Having seen the Daniel Radcliffe film adapted from this novel, I was eager to read the book. In common with many readers, I generally find books much better than the films made from them, but in this case I was disappointed.
The narrative is written in the first person and in the style of a Victorian ghost story. For me, the build up to the tale itself was unnecessarily lengthy, so that there were times when I thought, ‘Get on with the story!’. However, I persevered: the book does, after all, have a reputation, and inspired both a play and a film. And the author is a well known writer who sells a lot of books.
Whether it’s the deliberate attempt to inhabit the mind of a young Victorian lawyer, or the insistence on following the period style, the narrative frankly bored me much of the time. Far from filling me with tension and suspense, the book irritated me with its stilted descriptions and set-piece ghostly locations. For me, this was, like many Victorian novels, overdone and wordy.
There was the standard ‘gaunt woman’, the ‘unexpected’ fog, the ‘kindly gentleman’ and many other elements of this type of fiction. For me, it was clichéd. A real disappointment. I could have put up with the many references to the genre if the story had been better written, but I felt the style overtook the narrative, the effort to echo the period rendered the story of lesser value. Sad, really, since the ingredients should have been capable of developing and sustaining real tension, anxiety and fear in the reader.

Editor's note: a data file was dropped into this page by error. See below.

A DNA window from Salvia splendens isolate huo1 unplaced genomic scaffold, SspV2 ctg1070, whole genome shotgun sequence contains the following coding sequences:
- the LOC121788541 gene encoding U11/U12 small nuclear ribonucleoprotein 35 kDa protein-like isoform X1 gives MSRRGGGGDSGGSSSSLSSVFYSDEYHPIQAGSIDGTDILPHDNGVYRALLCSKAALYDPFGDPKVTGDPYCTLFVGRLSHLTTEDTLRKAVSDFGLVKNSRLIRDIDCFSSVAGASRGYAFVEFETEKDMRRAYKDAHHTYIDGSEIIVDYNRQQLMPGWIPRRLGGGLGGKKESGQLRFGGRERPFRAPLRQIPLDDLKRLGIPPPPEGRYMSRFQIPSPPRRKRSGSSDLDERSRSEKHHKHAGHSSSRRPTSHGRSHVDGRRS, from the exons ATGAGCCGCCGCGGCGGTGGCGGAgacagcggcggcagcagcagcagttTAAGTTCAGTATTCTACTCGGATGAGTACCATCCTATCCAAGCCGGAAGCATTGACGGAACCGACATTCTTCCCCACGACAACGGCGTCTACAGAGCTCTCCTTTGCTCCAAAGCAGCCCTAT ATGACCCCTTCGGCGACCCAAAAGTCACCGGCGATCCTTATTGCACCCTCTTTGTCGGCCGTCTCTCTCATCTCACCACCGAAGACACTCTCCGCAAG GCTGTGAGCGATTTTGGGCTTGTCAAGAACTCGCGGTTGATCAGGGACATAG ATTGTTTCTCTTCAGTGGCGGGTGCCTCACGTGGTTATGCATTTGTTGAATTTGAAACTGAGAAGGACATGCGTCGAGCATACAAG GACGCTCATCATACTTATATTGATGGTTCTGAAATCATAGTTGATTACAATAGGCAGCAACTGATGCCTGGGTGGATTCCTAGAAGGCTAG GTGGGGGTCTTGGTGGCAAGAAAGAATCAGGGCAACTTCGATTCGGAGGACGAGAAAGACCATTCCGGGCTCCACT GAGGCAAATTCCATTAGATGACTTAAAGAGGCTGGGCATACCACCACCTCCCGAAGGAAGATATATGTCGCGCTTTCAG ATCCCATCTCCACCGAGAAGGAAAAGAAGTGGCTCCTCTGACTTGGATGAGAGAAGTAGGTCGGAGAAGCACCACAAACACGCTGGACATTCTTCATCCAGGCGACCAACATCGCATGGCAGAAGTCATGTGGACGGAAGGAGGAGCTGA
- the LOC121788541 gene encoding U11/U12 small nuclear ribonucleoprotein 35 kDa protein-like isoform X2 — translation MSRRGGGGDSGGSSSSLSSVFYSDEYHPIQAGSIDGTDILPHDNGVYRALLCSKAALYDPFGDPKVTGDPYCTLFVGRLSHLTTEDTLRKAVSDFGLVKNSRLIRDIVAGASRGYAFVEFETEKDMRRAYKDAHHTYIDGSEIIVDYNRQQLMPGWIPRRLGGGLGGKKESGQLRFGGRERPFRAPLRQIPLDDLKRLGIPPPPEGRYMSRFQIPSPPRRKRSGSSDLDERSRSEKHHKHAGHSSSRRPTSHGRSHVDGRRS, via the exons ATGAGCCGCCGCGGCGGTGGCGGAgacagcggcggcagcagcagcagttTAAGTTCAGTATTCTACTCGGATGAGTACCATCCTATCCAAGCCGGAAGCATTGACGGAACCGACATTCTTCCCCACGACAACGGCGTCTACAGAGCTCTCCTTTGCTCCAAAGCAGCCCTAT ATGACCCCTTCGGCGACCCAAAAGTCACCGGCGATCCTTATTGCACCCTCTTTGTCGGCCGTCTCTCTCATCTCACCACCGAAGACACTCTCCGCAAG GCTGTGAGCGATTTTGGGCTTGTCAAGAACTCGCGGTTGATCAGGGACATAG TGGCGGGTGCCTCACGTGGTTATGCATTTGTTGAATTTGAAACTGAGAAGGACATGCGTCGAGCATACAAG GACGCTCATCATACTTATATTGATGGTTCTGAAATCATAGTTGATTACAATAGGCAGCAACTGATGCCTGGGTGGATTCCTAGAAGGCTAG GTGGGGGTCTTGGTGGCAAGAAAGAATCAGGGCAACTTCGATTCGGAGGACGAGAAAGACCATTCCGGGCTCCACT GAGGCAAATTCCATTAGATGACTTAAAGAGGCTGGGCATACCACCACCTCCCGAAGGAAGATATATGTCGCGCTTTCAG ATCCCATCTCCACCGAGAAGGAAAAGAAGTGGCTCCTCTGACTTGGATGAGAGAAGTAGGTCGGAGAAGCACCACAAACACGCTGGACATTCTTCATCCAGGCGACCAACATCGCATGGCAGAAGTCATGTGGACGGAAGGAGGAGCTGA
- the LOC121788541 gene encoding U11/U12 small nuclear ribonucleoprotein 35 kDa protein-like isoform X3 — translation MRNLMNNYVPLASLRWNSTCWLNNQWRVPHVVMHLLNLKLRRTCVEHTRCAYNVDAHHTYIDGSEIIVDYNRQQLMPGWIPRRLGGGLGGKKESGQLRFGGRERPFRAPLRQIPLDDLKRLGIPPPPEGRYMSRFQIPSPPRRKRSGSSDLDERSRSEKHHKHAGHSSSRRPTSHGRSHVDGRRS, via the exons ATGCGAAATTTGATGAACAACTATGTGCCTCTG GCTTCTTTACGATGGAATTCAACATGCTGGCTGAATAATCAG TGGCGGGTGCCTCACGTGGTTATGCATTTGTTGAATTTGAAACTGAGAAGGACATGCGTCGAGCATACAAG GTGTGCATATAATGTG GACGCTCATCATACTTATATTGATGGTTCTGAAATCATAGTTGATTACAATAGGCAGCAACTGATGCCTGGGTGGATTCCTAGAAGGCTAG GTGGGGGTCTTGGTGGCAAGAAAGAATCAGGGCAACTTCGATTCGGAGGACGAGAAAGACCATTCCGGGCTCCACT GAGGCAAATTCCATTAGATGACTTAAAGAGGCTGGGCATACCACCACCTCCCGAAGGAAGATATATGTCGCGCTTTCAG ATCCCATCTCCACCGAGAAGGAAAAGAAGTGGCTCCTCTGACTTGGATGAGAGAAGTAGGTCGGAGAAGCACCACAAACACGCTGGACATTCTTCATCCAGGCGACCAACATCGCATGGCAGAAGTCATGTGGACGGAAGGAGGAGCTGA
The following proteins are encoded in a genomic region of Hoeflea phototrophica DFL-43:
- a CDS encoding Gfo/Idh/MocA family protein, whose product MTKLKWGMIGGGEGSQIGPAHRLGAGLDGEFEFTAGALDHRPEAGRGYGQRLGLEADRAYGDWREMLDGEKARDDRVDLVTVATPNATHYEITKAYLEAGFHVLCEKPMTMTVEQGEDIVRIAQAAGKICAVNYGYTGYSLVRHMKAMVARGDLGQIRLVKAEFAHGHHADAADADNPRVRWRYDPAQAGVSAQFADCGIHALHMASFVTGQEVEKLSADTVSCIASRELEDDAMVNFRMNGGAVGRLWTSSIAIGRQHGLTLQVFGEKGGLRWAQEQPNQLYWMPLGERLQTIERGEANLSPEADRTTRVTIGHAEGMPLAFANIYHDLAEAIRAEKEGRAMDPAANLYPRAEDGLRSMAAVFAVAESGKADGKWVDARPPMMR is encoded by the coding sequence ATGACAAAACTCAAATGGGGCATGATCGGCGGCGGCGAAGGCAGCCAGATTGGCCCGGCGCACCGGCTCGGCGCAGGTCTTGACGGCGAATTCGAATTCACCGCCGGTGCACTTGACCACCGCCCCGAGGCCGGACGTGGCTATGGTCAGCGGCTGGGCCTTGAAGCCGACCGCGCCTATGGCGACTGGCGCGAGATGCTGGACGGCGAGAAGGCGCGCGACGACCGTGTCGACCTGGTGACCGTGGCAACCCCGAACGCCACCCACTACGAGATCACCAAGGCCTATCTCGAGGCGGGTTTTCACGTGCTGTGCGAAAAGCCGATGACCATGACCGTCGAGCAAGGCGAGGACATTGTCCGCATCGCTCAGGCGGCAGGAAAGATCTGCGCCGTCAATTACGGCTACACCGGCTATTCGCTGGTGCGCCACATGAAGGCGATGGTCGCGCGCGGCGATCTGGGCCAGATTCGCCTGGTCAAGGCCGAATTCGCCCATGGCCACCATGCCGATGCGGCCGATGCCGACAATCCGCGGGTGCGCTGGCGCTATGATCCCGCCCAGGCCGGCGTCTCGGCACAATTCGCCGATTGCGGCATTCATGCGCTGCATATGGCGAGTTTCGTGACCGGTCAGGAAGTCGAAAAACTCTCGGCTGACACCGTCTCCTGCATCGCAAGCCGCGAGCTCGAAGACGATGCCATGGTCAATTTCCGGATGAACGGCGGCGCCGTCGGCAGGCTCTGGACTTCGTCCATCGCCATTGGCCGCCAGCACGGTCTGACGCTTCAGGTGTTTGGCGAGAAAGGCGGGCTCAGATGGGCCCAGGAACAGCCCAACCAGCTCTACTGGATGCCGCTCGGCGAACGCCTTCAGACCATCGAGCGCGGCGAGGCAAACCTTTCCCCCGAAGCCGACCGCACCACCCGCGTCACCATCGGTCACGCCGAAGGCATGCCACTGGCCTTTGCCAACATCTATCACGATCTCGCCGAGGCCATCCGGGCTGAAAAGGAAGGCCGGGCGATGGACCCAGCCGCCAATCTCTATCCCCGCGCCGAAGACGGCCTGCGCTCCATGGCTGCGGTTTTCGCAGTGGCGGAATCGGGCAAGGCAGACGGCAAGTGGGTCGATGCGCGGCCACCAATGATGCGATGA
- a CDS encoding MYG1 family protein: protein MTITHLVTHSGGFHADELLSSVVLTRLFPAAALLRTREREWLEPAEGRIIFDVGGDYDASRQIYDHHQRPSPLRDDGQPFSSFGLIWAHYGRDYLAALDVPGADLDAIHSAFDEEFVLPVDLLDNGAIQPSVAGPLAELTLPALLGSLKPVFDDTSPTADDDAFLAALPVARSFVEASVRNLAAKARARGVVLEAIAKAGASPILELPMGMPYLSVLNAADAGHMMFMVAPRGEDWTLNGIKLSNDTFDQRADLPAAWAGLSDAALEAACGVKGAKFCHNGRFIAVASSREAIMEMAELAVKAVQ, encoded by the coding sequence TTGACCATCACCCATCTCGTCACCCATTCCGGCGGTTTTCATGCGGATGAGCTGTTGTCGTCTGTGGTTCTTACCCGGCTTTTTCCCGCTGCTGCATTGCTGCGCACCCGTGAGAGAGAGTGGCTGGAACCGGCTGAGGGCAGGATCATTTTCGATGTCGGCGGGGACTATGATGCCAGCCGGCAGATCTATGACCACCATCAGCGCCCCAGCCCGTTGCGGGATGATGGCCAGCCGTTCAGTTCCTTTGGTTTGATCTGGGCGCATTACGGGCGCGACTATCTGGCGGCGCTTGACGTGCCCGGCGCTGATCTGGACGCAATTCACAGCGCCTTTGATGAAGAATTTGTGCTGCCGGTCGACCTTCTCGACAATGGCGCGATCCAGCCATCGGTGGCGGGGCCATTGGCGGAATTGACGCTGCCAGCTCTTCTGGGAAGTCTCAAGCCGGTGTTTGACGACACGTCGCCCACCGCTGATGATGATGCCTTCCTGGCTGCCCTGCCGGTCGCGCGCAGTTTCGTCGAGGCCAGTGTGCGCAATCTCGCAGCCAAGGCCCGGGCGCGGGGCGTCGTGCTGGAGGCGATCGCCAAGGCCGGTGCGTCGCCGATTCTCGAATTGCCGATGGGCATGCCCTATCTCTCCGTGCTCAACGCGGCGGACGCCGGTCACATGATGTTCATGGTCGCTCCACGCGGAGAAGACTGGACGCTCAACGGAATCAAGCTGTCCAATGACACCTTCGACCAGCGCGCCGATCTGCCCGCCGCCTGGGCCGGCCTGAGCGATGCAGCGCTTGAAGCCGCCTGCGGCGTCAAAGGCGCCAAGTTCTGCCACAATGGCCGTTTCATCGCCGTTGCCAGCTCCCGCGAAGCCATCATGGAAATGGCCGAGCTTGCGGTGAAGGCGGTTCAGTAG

For me, there were no resultant nightmares; none of the expected sensitivities to darkness and sound that generally follow the reading of a well-constructed ghost story. I finished it, discovered the ending less satisfying than the film adaptation, and wished I’d spent my time reading something else.